Tinubu Fails to Provide Vital Details of Newly-Awarded Contracts

Must read

By Milcah Tanimu

President Bola Tinubu’s administration is under scrutiny for its lack of transparency in the recently awarded government contracts. Despite the Public Procurement Act’s requirement for competitive bidding and detailed disclosures, critical information about these contracts is missing.

Last Tuesday, Tinubu’s aide, Bayo Onanuga, shared details of 20 projects and policies adopted by the Federal Executive Council (FEC). However, only three projects included contractor names, contract amounts, and project durations. The remaining 13 projects lacked at least one of these crucial details, raising concerns about transparency and accountability.

The projects, which include road construction, street light installation, and bus purchases, are expected to follow competitive bidding processes as mandated by the Public Procurement Act. Yet, the failure to disclose complete information violates these regulations, which are designed to prevent corruption and ensure fair competition.

Attempts to obtain additional details from Onanuga were unsuccessful, as he did not respond to calls or messages. Experts in public procurement and accountability expressed concern over this lack of transparency. Ijeoma Okereke-Adagba, Project Manager of UDEME at the Centre for Journalism Innovation and Development (CJID), and Ayo Ladipo, Head of Tracka at BudgIT, highlighted these issues as part of a broader pattern of non-compliance with procurement laws.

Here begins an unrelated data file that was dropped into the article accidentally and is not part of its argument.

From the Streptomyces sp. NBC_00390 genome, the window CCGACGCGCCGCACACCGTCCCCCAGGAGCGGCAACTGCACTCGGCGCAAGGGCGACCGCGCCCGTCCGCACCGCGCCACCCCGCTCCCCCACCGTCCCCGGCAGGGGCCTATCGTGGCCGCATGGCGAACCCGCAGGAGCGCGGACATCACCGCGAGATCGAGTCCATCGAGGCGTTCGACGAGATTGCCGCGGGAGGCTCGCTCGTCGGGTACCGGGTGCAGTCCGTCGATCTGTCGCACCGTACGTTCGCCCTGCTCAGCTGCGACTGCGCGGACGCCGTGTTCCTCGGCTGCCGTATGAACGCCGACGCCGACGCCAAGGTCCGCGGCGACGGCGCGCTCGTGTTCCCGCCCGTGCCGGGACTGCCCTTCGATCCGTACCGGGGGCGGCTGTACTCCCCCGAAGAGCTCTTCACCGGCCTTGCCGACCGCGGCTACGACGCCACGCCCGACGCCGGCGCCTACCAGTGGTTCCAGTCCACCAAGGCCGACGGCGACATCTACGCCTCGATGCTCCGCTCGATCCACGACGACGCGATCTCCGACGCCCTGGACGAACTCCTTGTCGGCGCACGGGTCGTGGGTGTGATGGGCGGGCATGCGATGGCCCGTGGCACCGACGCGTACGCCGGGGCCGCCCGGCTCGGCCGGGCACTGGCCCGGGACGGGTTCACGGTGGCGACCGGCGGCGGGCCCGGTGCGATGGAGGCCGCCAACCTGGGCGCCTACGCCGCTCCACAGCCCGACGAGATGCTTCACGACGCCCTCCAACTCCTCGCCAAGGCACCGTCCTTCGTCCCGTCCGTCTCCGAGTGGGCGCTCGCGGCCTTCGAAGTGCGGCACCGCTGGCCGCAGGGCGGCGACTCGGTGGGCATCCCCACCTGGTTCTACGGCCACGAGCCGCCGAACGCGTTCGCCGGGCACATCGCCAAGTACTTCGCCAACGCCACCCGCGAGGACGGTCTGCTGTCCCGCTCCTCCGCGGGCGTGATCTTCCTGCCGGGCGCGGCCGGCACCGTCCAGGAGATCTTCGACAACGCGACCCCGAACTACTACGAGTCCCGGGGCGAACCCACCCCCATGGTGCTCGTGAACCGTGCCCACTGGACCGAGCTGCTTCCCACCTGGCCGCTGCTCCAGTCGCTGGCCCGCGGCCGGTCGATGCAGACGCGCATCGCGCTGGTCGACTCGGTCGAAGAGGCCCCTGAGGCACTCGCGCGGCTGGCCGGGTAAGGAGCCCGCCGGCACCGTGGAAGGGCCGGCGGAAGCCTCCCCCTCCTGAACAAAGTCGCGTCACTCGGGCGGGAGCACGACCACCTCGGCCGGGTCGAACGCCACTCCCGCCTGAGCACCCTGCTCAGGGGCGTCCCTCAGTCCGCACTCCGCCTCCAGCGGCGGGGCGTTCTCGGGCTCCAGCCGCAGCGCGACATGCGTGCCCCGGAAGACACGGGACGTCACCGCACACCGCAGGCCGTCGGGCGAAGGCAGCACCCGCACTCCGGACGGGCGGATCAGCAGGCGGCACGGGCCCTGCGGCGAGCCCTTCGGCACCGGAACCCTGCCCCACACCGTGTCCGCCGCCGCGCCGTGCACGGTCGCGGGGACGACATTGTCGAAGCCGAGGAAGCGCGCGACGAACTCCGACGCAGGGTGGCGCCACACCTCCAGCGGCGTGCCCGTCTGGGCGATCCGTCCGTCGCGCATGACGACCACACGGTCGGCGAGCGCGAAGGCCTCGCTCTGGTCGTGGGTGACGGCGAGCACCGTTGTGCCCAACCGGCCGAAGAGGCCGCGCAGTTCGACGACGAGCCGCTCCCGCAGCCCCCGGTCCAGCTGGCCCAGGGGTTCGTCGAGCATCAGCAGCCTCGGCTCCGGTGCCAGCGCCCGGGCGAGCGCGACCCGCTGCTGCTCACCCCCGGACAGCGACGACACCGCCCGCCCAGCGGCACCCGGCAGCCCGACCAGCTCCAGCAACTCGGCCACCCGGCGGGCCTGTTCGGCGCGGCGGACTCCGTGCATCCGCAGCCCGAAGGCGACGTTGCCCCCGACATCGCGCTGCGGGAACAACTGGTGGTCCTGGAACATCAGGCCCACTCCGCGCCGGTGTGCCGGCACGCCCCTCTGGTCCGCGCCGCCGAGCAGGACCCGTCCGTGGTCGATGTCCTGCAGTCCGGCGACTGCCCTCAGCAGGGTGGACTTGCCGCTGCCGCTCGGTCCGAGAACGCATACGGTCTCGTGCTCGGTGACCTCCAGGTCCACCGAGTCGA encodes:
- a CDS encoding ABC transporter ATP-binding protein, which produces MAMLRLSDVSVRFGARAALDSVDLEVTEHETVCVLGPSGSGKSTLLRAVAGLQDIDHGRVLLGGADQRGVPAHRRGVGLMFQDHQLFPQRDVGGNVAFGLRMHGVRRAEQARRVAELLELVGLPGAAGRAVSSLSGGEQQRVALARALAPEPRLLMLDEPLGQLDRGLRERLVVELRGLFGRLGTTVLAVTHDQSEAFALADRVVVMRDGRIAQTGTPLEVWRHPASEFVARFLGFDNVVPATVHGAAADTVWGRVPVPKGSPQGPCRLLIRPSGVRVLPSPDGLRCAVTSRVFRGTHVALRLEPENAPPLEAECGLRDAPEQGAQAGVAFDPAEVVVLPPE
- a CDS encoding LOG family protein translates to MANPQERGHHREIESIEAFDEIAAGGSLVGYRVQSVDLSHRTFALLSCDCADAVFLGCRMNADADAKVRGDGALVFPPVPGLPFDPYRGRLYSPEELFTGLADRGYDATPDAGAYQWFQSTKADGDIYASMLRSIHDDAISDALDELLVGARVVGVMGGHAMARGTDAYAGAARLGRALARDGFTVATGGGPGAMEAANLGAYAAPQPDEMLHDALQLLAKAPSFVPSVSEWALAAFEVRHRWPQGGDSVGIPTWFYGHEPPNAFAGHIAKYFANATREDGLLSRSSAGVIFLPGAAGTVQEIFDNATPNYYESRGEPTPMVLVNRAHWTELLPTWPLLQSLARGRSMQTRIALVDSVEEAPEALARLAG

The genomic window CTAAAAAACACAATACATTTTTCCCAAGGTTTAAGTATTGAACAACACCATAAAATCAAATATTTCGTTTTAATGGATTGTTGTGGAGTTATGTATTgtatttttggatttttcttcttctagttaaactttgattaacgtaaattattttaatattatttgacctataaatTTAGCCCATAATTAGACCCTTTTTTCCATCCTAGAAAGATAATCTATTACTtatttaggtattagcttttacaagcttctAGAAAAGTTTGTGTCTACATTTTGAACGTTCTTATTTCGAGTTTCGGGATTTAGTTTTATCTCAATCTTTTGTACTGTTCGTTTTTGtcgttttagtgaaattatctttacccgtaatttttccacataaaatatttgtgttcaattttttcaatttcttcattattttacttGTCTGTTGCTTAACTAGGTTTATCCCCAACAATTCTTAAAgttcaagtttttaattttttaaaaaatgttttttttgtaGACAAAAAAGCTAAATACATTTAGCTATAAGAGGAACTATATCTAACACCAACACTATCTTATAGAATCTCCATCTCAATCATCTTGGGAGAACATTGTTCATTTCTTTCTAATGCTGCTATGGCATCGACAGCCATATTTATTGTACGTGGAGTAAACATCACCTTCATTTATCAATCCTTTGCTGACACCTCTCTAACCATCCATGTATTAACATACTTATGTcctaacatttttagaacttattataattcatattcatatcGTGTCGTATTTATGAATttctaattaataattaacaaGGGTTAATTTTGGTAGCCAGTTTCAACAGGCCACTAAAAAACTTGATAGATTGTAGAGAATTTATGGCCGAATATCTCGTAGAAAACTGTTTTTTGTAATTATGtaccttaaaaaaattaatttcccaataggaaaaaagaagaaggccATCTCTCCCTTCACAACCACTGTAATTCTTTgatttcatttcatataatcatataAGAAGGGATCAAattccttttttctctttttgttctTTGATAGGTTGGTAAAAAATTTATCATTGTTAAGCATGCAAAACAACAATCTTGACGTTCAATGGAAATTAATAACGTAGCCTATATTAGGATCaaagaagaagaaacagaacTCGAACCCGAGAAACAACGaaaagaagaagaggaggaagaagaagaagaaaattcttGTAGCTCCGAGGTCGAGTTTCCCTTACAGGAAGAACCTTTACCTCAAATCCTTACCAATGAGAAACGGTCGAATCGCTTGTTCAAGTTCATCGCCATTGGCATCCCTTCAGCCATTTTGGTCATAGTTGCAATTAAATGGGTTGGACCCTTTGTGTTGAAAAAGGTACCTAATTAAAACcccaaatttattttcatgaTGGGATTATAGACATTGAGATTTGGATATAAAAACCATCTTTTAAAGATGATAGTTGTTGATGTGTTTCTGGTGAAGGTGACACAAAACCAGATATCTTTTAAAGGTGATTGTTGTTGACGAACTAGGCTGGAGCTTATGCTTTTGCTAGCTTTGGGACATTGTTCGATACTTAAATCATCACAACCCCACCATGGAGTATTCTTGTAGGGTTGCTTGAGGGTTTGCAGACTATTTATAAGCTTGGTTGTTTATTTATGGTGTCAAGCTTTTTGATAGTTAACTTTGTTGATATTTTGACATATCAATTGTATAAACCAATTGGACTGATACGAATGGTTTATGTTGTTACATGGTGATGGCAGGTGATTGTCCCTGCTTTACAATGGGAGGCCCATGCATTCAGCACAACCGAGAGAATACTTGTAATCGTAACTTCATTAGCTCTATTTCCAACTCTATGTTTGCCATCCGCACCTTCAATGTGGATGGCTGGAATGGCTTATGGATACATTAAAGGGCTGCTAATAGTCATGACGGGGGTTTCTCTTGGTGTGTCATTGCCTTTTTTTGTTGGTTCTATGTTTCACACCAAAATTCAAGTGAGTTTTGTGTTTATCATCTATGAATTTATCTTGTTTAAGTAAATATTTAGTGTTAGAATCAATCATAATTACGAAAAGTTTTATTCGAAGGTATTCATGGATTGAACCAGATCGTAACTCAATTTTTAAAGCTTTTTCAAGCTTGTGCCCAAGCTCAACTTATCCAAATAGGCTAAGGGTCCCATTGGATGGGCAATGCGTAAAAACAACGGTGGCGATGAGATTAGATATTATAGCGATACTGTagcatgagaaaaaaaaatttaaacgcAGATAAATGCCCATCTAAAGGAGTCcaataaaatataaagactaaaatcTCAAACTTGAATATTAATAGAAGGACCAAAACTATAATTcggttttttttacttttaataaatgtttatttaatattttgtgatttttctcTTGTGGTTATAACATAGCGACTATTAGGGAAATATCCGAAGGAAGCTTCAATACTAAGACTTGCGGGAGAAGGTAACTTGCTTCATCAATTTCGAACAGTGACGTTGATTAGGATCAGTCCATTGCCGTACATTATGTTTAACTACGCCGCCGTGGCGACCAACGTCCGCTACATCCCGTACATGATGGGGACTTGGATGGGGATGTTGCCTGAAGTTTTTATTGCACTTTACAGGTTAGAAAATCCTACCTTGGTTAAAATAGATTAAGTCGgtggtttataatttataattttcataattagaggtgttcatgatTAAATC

Okereke-Adagba pointed out that FEC-approved projects often bypass competitive bidding and other legal requirements, such as environmental impact assessments for projects displacing people or properties. She emphasized that this secrecy makes it difficult for civil society organizations (CSOs) to monitor projects and hold the government accountable.

Ladipo questioned the procurement process for the Court of Appeal building project, approved at N37 billion, noting that only N10 billion was allocated for it in the 2023 supplementary budget. This discrepancy raises questions about the transparency of project budgeting and execution.

Both experts agreed that the Bureau of Public Procurement (BPP) is often sidelined, only brought in to issue certificates of no objection after contracts are awarded. This undermines the BPP’s role in ensuring fair and transparent procurement processes.

The lack of transparency extends beyond individual projects. Ladipo criticized the Tinubu administration for regressing in transparency, citing delays in publishing details of 2024 constituency projects and the 2023 budget implementation report. She also noted that the BPP’s website is not functional, preventing public access to procurement details, and the 2024 budget document on the budget office’s website is not machine-readable, hindering analysis and accountability efforts.

This situation represents a significant challenge for transparency and accountability in Nigeria’s governance. Both Okereke-Adagba and Ladipo stressed the need for urgent action to address these issues and ensure that government projects adhere to legal and ethical standards.

Copyright DAYBREAK.

All rights reserved. This material, and other digital content on this website, may not be reproduced, published, broadcast, rewritten or redistributed in whole or in part without prior express written permission from DAYBREAK NEWS.

More articles


Please enter your comment!
Please enter your name here

- Advertisement -

Latest article